This week, around 300 migrants set up camp in the Villemin garden in Paris, hoping to be provided with emergency accommodation by authorities. They were supported by a number of NGOs and local residents.
*Note: This article was originally written in French and published on June 1, when migrants were camping in the garden Villemin. By time of publication in English (June 4), the migrants had already been moved to emergency shelters.
On this first day of June, the Villemin garden, located near the Gare de l'Est in Paris, awakens under the sun. Usually not very busy at the beginning of the morning, the lawns of the park are already occupied by hundreds of people.
Huddled under gray blankets, bodies weary from yet another night outside slowly emerge. "I'm here because I just want a roof over my head," says Kami. Since arriving in France in 2019, this 29-year-old Somali has known nothing but the streets.
Kami is one of some 300 migrants who took over the garden two days earlier, supported by the Requisitions collective, which includes several associations such as the Right to Housing (DAL), Utopia 56 and Solidarity Migrants Wilson (SMW). They all gathered at Place de la République on May 30 in the hope of finding decent accommodation.
While nearly 500 people -- half of them families -- were taken in by the state, about 700 were not so lucky. Half of them went back to live in camps in the north of Paris. The rest, mostly from East Africa and Afghanistan, are now staying in the Villemin garden in the 10th arrondissement of the French capital.
'Without the charities, I wouldn't be able to feed myself'
It is their second morning in the heart of Paris, and everyone still seems to be trying to get their bearings in this hastily set up camp.
In the middle of the garden, volunteers start distributing breakfast; later will come lunch and the evening meal.
"When they arrived on Sunday, the exiles had nothing to eat because we had not foreseen that so many people would be left on the street," says Philippe Caro of SMW. Aid workers then launched appeals for donations on social networks and through their contacts.
Through those efforts, an impressive network of solidarity has developed. "Several associations offered us their help, like the Salvation Army and the Restaurants of the Heart," Caro says. In addition to these large organizations, there are smaller ones such as a group based in the Yvelines, the Team of Hope, which will provide food as well. Local residents and restaurant owners also come by during the day to bring things to eat.
"One thing is certain, everyone is getting enough to eat," says Caro, who managing the food donations and calls from groups wanting to help.
This is one less source of stress for these migrants who lack everything. "Without the volunteers, I wouldn't be able to feed myself and I would be starving," says Mohammad, a 24-year-old Chadian who has been in France for six months.
While food distribution is being taken care of, access to hygiene remains more problematic. There are only two toilets available for the 300 migrants in the park. The NGOs have asked for new ones to be added, but the government has categorically refused, worried that the camp will become permanent.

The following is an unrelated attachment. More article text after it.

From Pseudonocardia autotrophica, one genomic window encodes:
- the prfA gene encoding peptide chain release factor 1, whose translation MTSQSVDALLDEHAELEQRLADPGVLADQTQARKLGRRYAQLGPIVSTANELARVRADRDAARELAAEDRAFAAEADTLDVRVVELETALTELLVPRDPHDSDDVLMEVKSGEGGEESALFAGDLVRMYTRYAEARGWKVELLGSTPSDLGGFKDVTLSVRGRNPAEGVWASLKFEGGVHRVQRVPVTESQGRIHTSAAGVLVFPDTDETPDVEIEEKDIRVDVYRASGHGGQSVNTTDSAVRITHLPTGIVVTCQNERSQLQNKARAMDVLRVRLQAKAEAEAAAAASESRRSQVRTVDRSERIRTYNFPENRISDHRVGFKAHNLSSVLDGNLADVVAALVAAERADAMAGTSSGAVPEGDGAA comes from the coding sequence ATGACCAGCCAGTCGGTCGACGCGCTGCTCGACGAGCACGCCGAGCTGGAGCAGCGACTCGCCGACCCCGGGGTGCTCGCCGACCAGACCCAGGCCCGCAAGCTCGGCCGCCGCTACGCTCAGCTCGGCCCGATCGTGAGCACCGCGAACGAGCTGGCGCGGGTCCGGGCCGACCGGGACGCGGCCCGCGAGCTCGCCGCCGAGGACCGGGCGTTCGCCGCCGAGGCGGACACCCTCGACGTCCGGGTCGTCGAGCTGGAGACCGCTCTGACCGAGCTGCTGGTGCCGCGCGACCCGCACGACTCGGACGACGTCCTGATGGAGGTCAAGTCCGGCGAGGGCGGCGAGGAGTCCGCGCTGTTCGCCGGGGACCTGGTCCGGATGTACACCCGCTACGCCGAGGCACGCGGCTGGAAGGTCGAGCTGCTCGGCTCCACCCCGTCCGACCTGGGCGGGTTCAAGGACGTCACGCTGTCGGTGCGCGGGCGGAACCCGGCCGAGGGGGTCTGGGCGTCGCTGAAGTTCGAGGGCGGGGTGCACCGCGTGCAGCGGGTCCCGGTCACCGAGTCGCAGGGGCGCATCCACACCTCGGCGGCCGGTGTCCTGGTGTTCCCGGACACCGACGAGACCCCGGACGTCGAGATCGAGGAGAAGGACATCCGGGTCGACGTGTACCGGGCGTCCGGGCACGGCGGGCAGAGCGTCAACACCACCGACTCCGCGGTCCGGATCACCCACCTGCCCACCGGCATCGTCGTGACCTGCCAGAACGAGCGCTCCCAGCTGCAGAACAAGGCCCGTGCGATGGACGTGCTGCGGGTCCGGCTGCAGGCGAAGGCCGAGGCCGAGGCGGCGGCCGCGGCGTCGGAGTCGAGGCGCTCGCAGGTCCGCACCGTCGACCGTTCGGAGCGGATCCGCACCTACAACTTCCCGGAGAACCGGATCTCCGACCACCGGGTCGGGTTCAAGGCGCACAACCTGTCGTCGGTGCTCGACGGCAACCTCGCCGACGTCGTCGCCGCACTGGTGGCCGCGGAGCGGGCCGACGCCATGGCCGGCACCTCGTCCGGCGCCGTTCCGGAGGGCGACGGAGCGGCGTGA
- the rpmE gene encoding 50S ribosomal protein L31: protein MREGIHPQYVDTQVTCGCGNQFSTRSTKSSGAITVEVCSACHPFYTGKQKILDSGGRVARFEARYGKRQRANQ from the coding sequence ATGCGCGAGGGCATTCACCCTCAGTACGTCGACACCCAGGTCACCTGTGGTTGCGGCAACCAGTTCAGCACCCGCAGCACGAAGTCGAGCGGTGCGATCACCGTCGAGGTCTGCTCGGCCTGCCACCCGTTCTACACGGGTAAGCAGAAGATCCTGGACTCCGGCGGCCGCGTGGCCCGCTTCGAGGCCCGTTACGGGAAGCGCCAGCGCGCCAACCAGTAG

To deal with the most urgent needs, hygiene kits containing toothpaste, toothbrushes, masks, hydroalcoholic gel and soap have been provided. The few fountains in the park allow for minimal washing.
Difficult negotiations with the authorities
Accustomed to this kind of encampment, the charities were able to quickly take care of logistics despite the immediacy of the situation. But for how long? Relief groups are negotiating with the government to create hundreds of additional lodgings, but talks are stalling. "The authorities do not seem to be willing to move things forward and provide shelter for these people," Caro says.
The migrants, too, are getting impatient. "We're better off here than on the sidewalks of the Porte de Chapelle, but how long will it last? We just want to live with dignity and build our lives in France," says Kamal*, a Sudanese man in his twenties, sitting with friends on a blanket.
Most of these exiles have been living in France for several years. Some of them are dubliners, others have been refused asylum, others are asylum seekers and some are legal refugees. Many have been shuffled for months or years between emergency shelters in the region, reliant at times on the support of the Requisitions collective and victim to the police’s dismantling of camps at other times.
At each turn, the story repeats itself. "I have been sent to these shelters several times, but it is always temporary. I always have to go back to the streets," Kami says. "I just want to have a roof over my head and not worry about the police, rodents or the rain."
It's supposed to start raining in the next few hours. "What are we going to do when the weather gets worse? What is the government doing to protect these people?" asks Yann Manzi, founder of Utopia 56, who has been sleeping alongside the migrants since Sunday. "Access to accommodation is a right, the authorities must put their hands in their wallets and respect the law," adds Jean-Baptiste Eyraud of the DAL, determined to keep up the pressure.
*The name has been changed.